On the site of international lit magazine, Words Without Borders, they've debuted a 16 page preview of the forthcoming English edition of this book (link via MangaBlog!).
I've had the chance to read the first 100 pages or so, and it provides a personal history and eyewitness account of the early years of the manga industry, and the development of the gekiga movement. Incredible stuff, both for fans and for academically-minded manga/Japanese literature nerds. It's easy to imagine this alongside Schodt's Manga! Manga! in a syllabus for a college course on Japanese Pop Culture.
Here's an example of what we're talking about (click the preview above for more pages!):
According to Amazon, A Drifting Life will be released on 4/16/2009. The recently-updated marketing summary of the book reads,
Acclaimed for his visionary short-story collections The Push Man and Other Stories, Abandon the Old in Tokyo, and Good-Bye—originally created nearly forty years ago, but just as resonant now as ever—the legendary Japanese cartoonist Yoshihiro Tatsumi has come to be recognized in North America as a precursor of today’s graphic novel movement. A Drifting Life is his monumental memoir eleven years in the making, beginning with his experiences as a child in Osaka, growing up as part of a country burdened by the shadows of World War II.
Spanning fifteen years from August 1945 to June 1960, Tatsumi’s stand-in protagonist, Hiroshi, faces his father’s financial burdens and his parents’ failing marriage, his jealous brother’s deteriorating health, and the innumerable pitfalls that await him in the competitive manga market of mid-twentieth-century Japan. He dreams of following in the considerable footsteps of his idol, the manga artist Osamu Tezuka (Astro Boy, Apollo’s Song, Ode to Kirihito, Buddha)—with whom Tatsumi eventually became a peer and, at times, a stylistic rival. As with his short-story collection, A Drifting Life is designed by Adrian Tomine.
Anyone else gonna be at the Toronto Comic Art Festival in May, and attending the Tatsumi/Tomine presentation? I'm leaning toward trying to go... I wonder if Edgar Wright (who is in Toronto for filming) will stop by with Bryan Lee O'Malley to talk about the Scott Pilgrim movie?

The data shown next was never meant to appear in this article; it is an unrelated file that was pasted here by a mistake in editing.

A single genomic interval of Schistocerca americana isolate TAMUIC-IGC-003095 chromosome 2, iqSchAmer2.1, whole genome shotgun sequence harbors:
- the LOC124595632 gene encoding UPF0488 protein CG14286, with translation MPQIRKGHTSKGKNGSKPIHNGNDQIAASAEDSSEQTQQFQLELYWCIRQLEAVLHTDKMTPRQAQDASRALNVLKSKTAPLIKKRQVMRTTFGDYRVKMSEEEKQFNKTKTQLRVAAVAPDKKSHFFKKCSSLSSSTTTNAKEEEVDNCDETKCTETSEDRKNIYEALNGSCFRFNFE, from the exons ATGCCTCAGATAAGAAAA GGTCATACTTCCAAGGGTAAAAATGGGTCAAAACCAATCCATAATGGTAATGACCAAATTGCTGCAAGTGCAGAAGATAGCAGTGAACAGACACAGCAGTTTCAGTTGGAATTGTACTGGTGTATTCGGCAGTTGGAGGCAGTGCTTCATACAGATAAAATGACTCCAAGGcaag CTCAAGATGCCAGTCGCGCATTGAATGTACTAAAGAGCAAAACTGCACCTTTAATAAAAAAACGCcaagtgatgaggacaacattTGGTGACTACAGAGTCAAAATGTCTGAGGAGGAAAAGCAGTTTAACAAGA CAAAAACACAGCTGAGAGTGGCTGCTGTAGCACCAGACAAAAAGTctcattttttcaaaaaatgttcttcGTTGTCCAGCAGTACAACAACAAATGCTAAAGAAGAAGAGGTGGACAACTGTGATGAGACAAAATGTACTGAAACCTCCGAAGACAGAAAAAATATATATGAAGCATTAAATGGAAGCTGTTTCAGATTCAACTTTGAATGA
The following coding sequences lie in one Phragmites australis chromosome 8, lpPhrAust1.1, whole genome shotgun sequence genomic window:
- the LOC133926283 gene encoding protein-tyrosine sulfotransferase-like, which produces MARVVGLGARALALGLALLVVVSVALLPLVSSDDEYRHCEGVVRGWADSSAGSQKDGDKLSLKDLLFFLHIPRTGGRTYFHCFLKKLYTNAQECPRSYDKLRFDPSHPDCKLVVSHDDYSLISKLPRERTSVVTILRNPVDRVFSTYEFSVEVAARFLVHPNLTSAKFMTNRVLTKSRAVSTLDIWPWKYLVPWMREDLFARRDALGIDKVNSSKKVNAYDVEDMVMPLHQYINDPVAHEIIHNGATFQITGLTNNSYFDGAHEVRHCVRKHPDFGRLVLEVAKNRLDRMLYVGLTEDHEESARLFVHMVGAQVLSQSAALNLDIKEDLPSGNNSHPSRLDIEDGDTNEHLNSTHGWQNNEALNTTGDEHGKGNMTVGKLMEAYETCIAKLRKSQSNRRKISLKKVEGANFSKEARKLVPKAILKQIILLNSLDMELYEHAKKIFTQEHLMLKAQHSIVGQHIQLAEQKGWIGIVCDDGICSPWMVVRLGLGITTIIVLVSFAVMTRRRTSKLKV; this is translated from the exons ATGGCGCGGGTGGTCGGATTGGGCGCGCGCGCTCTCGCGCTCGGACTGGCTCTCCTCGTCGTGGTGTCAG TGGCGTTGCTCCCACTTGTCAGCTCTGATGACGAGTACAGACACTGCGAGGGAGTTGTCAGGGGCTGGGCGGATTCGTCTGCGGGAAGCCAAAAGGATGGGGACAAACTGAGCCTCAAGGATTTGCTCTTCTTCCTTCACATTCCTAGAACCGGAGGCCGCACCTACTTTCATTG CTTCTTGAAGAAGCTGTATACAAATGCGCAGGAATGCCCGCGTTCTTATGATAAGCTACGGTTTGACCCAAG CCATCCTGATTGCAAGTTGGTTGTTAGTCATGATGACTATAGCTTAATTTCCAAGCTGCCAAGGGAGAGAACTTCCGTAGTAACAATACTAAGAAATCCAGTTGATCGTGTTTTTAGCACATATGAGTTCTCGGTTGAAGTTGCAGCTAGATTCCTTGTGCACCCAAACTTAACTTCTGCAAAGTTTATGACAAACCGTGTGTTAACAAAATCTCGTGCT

UPDATE! - I thought this excellent comment from my buddy Nate (SH's Man in Japan) was worth bringing up to the top of the page. Nate is living in Japan right now doing PhD dissertation work, and had this to share about A Drfiting Life:
Having just burned through this in Japanese, I can confirm that this book is indeed the shit, and I was happy to pay the almost 40 bucks that the two volumes of the Japanese version set me back.
The beauty of this book is that it's not only the story of Tatsumi's career and life, or of gekiga, but really of both manga itself and even early postwar Japan. If you know your postwar manga (which I don't...) the list of characters is stunning; if you don't, it's a great introduction - Tatsumi palled around with Saito Takao of Golgo 13 fame and tons of others who are no doubt waiting to be discoverd by manga fans.
If I could make a criticism it would be that he spends a long amount of time in the second half really going into a lot of nitty gritty about the formation of different associations and contracts with different publishers - it drags a bit, but its stuff like this that make it really valuable as history, like Ryan says. The other thing I wanted was more!! Apparently Tatsumi spent 13 years and 800 pages on it, but he still only gets up to 1960 - in other words, way before he even got around to crafting the stories that we all have been introduced to! I wanted to find out how he went from near-virginal young manga boy to chronicler of dirty down and out shit. There are hints, but I want to know about the NEXT decade of his life...
One interesting thing is that I always thought "gekiga" referred more to said gritty side of life tales, but it really is closer, at least at that point Tatsumi chronicles, to "hard-boiled" type noir stories, and apparently went through some similar censorship issues as American comics in the 50s (comics code, Wertham, etc) Hopefully this book opens up the way for more of those classics to be published in English!!
Short story long, if you're not waiting with bated breath you should be!
UPDATE #2: I wanted to remind folks that Evan actually met Tatsumi back at Comic Con 2006, and we have the posts and videos to prove it! He also got us autographed and personalized copies of Abandon The Old in Tokyo! CLICK HERE for those pics and videos.
One of the videos from our YouTube Channel: